CAPTAIN CLETE BUCKALOO became a Ranger in 1987. He heads Company D, in San Antonio: I was a narcotics agent for the Department of Public Safety in Alpine when I met Clayton McKinney, in 1980. He was an old-time Ranger—a big, slow-moving, slow-talking, barrel-chested man. He was born and raised in Big Bend, so he knew the border, the river, the crossings, the history. He knew how people thought on both sides of the river, and they respected him and he respected them. I never heard him raise his voice. He didn’t bully people; he earned their trust. Clayton had an airplane, and he would fly us into Mexico and pinpoint airstrips that the traffickers were using. He would actually go into Mexico and steal back airplanes that had been stolen on this side of the river and were being used by traffickers to smuggle narcotics into this country. He thought that was fun.

CAPTAIN TONY LEAL became a Ranger in 1994. He heads Company A, in Houston: When I was a kid, my dad was a field officer for the Texas Department of Corrections, and our house was on the prison farm in Sugar Land. I remember him getting woken up in the middle of the night whenever there was a jailbreak or a manhunt. The Rangers would come to our house needing horses, and I can still remember how much I wanted to go out and ride and help them track down the fugitives. I would listen to my dad getting the horses and the dogs ready, and you know, it’s a very distinct sound those bloodhounds make when there is all that nervous tension in the air. Even back then, I knew I wanted to be a Ranger. I thought those guys were larger than life.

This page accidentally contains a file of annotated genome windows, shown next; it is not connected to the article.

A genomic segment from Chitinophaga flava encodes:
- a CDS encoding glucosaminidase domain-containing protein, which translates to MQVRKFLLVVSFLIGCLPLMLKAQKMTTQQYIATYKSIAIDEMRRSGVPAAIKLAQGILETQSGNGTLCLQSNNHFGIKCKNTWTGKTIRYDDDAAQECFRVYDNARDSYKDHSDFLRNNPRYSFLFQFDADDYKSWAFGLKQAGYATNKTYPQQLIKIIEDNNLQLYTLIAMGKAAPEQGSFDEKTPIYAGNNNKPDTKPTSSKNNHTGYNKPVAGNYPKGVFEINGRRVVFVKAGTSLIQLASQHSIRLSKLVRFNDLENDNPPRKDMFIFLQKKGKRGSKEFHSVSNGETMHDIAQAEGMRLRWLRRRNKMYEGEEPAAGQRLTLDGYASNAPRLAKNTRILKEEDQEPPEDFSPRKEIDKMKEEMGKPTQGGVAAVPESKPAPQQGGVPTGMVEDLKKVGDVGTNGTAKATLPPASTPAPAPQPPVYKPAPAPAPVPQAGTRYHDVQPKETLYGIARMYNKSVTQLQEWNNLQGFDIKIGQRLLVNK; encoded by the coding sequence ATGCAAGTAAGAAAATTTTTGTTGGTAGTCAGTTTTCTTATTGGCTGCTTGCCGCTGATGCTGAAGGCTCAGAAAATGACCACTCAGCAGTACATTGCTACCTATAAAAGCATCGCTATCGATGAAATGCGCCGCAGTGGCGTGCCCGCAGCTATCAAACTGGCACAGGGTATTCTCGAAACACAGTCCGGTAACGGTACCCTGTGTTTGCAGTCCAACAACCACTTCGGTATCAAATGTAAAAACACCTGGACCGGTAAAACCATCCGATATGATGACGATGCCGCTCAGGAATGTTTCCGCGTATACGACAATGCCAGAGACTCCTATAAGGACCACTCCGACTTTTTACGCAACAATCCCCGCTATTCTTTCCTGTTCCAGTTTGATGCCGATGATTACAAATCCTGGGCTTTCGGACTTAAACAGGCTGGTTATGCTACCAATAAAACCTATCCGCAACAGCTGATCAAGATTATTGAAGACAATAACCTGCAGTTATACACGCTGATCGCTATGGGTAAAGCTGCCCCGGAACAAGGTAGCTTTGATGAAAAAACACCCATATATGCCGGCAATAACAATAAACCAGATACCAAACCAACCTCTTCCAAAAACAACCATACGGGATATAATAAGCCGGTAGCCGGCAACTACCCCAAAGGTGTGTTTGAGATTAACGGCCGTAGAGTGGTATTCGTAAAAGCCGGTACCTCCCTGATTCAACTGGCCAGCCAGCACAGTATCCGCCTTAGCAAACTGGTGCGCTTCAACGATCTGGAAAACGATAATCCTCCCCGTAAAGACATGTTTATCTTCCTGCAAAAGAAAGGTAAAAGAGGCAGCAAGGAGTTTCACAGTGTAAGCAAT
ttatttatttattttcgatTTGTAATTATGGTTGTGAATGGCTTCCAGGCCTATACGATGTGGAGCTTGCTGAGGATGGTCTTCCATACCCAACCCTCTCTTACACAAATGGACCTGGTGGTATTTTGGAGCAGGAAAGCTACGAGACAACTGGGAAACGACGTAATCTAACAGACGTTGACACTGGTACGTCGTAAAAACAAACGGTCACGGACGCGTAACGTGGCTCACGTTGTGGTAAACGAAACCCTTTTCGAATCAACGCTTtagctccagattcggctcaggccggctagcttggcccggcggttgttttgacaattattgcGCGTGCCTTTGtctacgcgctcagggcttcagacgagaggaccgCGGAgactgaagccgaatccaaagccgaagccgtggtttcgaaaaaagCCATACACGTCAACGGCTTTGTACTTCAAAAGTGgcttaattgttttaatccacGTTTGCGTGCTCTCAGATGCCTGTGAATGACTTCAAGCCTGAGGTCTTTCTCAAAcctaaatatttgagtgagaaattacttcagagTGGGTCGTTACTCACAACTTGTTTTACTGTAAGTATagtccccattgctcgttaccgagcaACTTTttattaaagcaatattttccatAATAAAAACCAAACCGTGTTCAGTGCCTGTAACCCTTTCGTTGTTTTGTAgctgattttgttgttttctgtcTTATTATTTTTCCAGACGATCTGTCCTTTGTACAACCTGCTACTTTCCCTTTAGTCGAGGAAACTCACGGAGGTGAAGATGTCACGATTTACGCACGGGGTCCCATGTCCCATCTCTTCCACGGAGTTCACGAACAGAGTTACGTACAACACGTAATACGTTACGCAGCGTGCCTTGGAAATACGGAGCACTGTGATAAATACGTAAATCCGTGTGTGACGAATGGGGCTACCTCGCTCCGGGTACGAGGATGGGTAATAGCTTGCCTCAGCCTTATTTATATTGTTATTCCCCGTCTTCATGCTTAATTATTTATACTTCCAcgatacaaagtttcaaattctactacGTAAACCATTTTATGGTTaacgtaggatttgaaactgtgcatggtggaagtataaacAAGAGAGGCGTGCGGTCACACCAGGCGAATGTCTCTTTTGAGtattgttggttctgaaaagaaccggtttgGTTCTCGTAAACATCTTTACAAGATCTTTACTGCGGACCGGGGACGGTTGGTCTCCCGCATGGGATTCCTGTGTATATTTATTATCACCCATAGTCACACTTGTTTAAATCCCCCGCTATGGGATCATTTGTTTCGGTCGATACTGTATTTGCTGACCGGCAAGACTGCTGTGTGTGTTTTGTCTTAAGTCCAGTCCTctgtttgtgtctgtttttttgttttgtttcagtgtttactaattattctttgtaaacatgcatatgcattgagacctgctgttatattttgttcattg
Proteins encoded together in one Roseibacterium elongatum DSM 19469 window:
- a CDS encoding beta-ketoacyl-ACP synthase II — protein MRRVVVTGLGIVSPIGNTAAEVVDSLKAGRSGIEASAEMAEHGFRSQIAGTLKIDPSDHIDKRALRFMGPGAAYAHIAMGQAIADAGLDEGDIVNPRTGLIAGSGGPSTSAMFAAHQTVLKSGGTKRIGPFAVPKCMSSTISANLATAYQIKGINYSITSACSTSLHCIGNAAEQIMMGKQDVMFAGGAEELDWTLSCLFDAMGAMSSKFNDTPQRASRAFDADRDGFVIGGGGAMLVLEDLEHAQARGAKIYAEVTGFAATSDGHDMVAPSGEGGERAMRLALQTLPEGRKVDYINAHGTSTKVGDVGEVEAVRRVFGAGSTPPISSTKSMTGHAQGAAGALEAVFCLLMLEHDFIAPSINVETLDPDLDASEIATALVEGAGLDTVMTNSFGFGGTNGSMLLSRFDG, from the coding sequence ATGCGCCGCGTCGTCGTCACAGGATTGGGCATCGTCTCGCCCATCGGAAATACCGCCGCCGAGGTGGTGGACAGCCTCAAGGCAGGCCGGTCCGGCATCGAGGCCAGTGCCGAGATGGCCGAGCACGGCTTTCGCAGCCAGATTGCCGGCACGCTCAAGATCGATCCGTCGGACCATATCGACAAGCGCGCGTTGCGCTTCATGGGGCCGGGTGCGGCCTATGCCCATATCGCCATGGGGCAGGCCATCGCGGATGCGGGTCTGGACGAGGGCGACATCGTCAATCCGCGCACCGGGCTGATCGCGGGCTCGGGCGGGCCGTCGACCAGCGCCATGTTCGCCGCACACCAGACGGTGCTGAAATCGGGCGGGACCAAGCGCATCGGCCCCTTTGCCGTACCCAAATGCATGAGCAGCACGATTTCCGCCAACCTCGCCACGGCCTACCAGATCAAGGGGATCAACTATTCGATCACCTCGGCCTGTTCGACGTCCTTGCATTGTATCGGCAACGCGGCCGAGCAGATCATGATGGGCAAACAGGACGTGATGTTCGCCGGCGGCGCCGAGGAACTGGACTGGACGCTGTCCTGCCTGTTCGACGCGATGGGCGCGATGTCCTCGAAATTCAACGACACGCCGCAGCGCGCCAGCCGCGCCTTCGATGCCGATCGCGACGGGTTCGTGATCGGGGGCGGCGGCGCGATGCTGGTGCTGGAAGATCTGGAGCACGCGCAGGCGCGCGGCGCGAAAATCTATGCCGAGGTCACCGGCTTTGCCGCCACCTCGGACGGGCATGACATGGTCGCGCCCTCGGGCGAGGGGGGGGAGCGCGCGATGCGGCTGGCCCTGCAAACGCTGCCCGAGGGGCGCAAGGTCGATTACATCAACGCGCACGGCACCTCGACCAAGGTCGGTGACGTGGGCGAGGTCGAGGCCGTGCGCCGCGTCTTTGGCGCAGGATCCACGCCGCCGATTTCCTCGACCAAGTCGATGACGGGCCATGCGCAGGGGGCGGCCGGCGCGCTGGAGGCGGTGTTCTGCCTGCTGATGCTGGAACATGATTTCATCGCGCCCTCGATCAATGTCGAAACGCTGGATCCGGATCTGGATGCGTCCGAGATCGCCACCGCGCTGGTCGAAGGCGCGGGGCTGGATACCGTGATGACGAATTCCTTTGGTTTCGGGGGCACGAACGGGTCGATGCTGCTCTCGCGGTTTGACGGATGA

LANE AKIN: When I was in junior high, Charlie Moore came to talk to my class one day. I remember he was wearing not one but two Colt .45’s with ivory grips decorated with small, gold Longhorns. The hammer was back on both of them. I was completely captivated. I was sitting in the front row, and so the barrels of those .45’s kept passing over my toes as he was pacing back and forth telling this story about capturing some bad guys out in a rural cabin somewhere. Finally, when he got through telling all of his stories, he asked, “Are there any questions?” I meekly raised my hand and said, “The hammers are back on both your pistols. Isn’t that dangerous?” He said, “I sure hope so. That’s why I carry ’em.”

DOYLE HOLDRIDGE was a Ranger from 1982 to 2004. He is now a major at the Webb County Sheriff’s Department, in Laredo: You know, back then, most Rangers were just country boys like me. When I came into the Rangers—and you’ll think I’m kidding when I say this—I saw some of those older guys scribbling reports on napkins. They weren’t as polished as the Rangers now, but they had common sense, and they knew how to get the job done.

JOAQUIN JACKSON was a Ranger from 1966 to 1993. He is now a private investigator in Alpine: Charlie Miller started out as a Ranger around 1920. He actually was a bodyguard at one time for Pancho Villa, and he was a tough,